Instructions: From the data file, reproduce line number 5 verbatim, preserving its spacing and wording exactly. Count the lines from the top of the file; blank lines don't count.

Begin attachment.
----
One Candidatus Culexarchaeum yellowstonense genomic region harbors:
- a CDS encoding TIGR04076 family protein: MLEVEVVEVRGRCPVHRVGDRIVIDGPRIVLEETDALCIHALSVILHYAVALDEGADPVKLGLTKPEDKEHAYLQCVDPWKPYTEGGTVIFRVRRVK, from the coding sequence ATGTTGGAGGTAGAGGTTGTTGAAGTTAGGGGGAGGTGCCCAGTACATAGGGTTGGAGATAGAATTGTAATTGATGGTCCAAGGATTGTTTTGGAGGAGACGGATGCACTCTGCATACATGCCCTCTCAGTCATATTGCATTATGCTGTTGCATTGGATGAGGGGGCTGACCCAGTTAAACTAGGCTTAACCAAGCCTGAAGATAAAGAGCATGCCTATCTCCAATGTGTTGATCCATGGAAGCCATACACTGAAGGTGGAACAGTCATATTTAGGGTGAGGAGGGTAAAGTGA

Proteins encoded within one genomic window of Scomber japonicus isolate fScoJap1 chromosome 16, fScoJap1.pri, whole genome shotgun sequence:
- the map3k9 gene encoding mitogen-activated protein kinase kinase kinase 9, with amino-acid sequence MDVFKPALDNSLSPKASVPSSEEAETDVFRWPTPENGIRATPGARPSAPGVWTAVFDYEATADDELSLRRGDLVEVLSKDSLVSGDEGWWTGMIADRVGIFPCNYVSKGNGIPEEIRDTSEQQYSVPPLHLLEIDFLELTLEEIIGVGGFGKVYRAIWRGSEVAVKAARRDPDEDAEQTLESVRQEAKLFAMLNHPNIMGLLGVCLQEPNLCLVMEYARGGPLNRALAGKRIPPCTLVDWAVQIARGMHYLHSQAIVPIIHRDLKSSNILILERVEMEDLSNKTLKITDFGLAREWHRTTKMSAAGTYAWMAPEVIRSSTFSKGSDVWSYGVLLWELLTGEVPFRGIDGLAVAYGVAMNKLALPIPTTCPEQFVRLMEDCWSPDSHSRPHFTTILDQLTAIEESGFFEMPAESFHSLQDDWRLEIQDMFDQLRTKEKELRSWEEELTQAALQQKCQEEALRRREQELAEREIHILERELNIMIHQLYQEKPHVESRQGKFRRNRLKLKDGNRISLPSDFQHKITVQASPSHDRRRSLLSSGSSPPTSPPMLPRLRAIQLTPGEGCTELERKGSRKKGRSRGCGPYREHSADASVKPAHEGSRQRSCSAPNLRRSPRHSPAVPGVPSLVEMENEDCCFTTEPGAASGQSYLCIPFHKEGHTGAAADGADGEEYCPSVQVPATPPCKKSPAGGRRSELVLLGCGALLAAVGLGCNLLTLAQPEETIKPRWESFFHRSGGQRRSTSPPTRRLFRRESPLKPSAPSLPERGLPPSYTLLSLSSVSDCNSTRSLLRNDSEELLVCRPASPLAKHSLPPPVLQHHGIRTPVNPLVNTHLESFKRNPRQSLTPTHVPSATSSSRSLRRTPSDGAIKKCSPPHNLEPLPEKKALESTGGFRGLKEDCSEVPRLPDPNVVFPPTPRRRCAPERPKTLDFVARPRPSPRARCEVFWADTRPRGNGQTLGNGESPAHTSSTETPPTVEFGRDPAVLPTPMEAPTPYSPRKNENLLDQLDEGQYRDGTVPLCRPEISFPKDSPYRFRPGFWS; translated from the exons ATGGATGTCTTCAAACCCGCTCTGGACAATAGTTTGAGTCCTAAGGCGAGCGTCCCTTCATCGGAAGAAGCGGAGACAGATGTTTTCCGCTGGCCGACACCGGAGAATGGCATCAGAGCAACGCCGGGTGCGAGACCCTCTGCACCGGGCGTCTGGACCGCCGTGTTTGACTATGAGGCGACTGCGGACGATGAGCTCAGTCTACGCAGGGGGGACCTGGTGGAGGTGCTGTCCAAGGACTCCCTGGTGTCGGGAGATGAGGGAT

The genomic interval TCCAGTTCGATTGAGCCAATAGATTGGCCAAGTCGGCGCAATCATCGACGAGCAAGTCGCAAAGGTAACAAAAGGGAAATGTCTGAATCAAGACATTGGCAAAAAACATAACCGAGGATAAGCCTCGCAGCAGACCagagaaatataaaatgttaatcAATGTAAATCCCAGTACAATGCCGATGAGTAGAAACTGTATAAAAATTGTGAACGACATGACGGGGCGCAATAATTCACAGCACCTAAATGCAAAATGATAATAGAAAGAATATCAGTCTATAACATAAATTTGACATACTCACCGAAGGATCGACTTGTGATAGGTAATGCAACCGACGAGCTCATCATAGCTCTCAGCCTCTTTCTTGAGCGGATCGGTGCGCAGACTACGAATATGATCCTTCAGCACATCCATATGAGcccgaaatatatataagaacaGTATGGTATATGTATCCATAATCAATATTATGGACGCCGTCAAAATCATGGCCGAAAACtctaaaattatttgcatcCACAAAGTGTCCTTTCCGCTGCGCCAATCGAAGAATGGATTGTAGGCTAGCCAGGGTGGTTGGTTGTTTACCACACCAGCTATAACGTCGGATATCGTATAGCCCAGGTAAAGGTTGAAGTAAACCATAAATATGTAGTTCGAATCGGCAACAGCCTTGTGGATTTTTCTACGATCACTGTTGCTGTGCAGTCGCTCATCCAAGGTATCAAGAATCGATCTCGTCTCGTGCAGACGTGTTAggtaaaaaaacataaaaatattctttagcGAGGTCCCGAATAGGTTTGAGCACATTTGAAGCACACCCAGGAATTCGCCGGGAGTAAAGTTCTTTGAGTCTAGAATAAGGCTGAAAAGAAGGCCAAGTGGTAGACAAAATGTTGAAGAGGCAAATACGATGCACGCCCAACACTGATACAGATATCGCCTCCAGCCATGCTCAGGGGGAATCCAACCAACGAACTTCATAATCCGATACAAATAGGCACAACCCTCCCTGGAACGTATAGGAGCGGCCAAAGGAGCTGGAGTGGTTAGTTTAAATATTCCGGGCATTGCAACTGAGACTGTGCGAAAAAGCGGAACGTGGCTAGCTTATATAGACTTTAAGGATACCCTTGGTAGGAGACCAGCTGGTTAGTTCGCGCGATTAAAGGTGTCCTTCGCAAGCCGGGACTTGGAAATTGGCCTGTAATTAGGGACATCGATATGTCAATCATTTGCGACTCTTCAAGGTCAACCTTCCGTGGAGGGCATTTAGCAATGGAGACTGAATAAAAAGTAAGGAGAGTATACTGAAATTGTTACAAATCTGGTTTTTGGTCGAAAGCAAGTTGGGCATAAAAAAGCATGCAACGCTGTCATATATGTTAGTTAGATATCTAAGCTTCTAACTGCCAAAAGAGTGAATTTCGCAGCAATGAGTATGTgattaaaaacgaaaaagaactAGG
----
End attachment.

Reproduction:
The genomic interval TCCAGTTCGATTGAGCCAATAGATTGGCCAAGTCGGCGCAATCATCGACGAGCAAGTCGCAAAGGTAACAAAAGGGAAATGTCTGAATCAAGACATTGGCAAAAAACATAACCGAGGATAAGCCTCGCAGCAGACCagagaaatataaaatgttaatcAATGTAAATCCCAGTACAATGCCGATGAGTAGAAACTGTATAAAAATTGTGAACGACATGACGGGGCGCAATAATTCACAGCACCTAAATGCAAAATGATAATAGAAAGAATATCAGTCTATAACATAAATTTGACATACTCACCGAAGGATCGACTTGTGATAGGTAATGCAACCGACGAGCTCATCATAGCTCTCAGCCTCTTTCTTGAGCGGATCGGTGCGCAGACTACGAATATGATCCTTCAGCACATCCATATGAGcccgaaatatatataagaacaGTATGGTATATGTATCCATAATCAATATTATGGACGCCGTCAAAATCATGGCCGAAAACtctaaaattatttgcatcCACAAAGTGTCCTTTCCGCTGCGCCAATCGAAGAATGGATTGTAGGCTAGCCAGGGTGGTTGGTTGTTTACCACACCAGCTATAACGTCGGATATCGTATAGCCCAGGTAAAGGTTGAAGTAAACCATAAATATGTAGTTCGAATCGGCAACAGCCTTGTGGATTTTTCTACGATCACTGTTGCTGTGCAGTCGCTCATCCAAGGTATCAAGAATCGATCTCGTCTCGTGCAGACGTGTTAggtaaaaaaacataaaaatattctttagcGAGGTCCCGAATAGGTTTGAGCACATTTGAAGCACACCCAGGAATTCGCCGGGAGTAAAGTTCTTTGAGTCTAGAATAAGGCTGAAAAGAAGGCCAAGTGGTAGACAAAATGTTGAAGAGGCAAATACGATGCACGCCCAACACTGATACAGATATCGCCTCCAGCCATGCTCAGGGGGAATCCAACCAACGAACTTCATAATCCGATACAAATAGGCACAACCCTCCCTGGAACGTATAGGAGCGGCCAAAGGAGCTGGAGTGGTTAGTTTAAATATTCCGGGCATTGCAACTGAGACTGTGCGAAAAAGCGGAACGTGGCTAGCTTATATAGACTTTAAGGATACCCTTGGTAGGAGACCAGCTGGTTAGTTCGCGCGATTAAAGGTGTCCTTCGCAAGCCGGGACTTGGAAATTGGCCTGTAATTAGGGACATCGATATGTCAATCATTTGCGACTCTTCAAGGTCAACCTTCCGTGGAGGGCATTTAGCAATGGAGACTGAATAAAAAGTAAGGAGAGTATACTGAAATTGTTACAAATCTGGTTTTTGGTCGAAAGCAAGTTGGGCATAAAAAAGCATGCAACGCTGTCATATATGTTAGTTAGATATCTAAGCTTCTAACTGCCAAAAGAGTGAATTTCGCAGCAATGAGTATGTgattaaaaacgaaaaagaactAGG